Stephen Sandoval says his travels — from tracking his family’s Spanish roots in Andalusia, to working in Argentina at one of esteemed chef Francis Mallmann’s restaurants, to crossing over from his hometown in San Diego over to Mexico — have led him to this point in his career.
Sandoval, who also worked under Rick Bayless — when the esteemed chef co-owned Leña Brava in West Loop — has quietly debuted an intimate pop-up dinner series for 14 people per session. Entre Sueños, which translates to “between dreams,” features Baja Med cuisine — a term which refers to a blend of Mexican, Asian, and Mediterranean culinary traditions. It’s an apt description of Mexico’s immigration patterns and a culinary movement that has caught on in places like Tijuana, Mexico post World War II. Think dishes like tempura seafood tacos. Sandoval and his team are hosting pop-ups on Thursdays through mid-November at the RLM Studio event space in Old Irving Park for $195 per person.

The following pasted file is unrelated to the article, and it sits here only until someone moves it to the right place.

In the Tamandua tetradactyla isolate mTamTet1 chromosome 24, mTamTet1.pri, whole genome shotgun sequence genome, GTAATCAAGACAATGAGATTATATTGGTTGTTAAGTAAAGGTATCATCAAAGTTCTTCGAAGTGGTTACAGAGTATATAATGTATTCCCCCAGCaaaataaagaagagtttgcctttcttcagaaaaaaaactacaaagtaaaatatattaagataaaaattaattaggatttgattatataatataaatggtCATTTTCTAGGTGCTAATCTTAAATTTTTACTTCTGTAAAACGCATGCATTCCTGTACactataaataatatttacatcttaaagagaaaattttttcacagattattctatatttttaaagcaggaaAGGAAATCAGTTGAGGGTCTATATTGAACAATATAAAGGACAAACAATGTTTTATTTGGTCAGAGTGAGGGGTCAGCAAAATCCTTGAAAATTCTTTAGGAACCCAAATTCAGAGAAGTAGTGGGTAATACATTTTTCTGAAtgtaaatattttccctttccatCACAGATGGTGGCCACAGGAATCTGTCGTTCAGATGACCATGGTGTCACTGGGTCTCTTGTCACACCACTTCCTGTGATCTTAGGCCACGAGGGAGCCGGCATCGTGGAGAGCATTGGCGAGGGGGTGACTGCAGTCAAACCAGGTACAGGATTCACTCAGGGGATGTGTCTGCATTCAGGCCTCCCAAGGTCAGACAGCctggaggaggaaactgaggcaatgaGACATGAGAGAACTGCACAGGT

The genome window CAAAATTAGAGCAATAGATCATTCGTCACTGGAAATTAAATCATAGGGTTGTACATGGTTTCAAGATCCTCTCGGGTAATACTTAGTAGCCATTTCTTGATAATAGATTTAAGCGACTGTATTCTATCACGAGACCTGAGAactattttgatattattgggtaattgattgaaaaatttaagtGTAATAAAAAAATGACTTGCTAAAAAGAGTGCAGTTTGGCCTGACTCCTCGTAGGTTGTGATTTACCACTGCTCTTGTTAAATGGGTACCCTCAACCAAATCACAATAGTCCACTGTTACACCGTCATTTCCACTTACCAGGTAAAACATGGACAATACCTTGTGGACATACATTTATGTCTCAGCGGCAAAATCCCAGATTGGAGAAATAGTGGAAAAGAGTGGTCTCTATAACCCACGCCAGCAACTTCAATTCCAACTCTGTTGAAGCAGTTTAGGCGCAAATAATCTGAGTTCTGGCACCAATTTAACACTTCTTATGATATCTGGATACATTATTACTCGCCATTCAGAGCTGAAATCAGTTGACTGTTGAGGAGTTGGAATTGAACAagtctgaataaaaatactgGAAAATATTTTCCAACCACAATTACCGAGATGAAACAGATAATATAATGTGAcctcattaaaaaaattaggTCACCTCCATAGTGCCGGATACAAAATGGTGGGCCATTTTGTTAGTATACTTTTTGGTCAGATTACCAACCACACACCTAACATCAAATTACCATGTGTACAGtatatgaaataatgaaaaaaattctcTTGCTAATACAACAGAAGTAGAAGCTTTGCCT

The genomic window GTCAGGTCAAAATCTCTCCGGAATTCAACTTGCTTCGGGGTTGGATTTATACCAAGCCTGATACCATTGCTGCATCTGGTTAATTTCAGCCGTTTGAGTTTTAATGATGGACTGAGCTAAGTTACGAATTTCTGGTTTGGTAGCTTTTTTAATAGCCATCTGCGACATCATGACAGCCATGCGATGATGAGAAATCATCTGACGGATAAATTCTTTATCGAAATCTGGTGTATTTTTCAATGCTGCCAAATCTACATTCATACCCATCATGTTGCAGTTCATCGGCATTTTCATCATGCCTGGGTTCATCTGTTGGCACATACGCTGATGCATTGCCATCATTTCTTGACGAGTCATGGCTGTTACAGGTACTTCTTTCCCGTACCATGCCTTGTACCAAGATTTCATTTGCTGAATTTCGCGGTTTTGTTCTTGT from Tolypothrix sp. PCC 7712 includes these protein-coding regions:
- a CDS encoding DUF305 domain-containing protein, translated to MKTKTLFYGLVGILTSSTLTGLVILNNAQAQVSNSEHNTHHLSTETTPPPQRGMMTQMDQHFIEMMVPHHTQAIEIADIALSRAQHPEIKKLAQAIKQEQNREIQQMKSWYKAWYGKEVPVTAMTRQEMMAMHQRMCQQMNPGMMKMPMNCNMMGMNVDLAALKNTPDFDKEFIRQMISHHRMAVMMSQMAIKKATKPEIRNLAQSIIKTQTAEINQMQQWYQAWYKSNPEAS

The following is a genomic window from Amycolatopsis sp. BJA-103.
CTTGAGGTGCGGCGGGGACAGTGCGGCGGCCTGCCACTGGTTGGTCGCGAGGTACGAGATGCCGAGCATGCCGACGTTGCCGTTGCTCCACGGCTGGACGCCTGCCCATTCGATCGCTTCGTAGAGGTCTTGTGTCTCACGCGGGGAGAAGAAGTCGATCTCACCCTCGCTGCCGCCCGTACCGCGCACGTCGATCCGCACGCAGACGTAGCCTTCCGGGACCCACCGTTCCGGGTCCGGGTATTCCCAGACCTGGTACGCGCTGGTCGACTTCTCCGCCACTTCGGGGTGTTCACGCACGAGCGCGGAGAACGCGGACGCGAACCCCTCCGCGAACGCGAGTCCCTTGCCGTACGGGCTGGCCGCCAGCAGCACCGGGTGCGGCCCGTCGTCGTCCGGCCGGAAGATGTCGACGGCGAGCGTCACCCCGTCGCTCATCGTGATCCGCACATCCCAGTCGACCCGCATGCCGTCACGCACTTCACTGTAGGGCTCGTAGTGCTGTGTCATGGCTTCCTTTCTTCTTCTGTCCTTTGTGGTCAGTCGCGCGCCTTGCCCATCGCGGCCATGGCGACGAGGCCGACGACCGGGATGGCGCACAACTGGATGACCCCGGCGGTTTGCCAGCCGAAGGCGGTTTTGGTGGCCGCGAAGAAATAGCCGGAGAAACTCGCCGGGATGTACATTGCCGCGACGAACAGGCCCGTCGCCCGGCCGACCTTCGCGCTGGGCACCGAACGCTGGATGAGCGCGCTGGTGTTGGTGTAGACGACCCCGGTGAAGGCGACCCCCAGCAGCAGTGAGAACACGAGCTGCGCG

This is an ambitious project for customers who want something different. Sandoval explains that Entre Sueños goes beyond Baja Med, it’s “very much a story of my travels and where I cooked.” One of those destinations includes Argentina, where Sandoval worked at one of Mallmann’s restaurants, where the celebrity chef’s love of cooking over live fire was transferred to Sandoval. Diners at the pop-up can see that passion in how they’re invited outdoors to see Sandoval roasting a suckling pig prepared adobo style. Due to popular demand, starting on October 21, they’ll increase capacity to 20 diners.
Sandoval admits his dinner is “a little out there” compared to the average dining experience. While he carries a love for traditional cuisines from the countries he’s visited — and says he understands the history behind those dishes — Sandoval says he wanted to push boundaries.
There are 12 courses (give or take), and diners begin their experience with a welcome cocktail. The first two courses servers bring are individually plated. Those two courses serve as ice breakers, giving the seated guests time to grow comfortable with each other before Sandoval and his crew roll out larger family-style plates like lagonstines and whole fish.
“It’s a different kind of service,” Sandoval says. “It’s kind of my style, a little to show off where I can do my creative stuff in the beginning.”
RIght now, Sandoval plans on continuing the pop-up until at least the second week of November, but he’s hopeful to extend the residency. He also sees a future of opening his own restaurant. But he’s in no rush to start planning a new project: “We’re enjoying the process,” he says.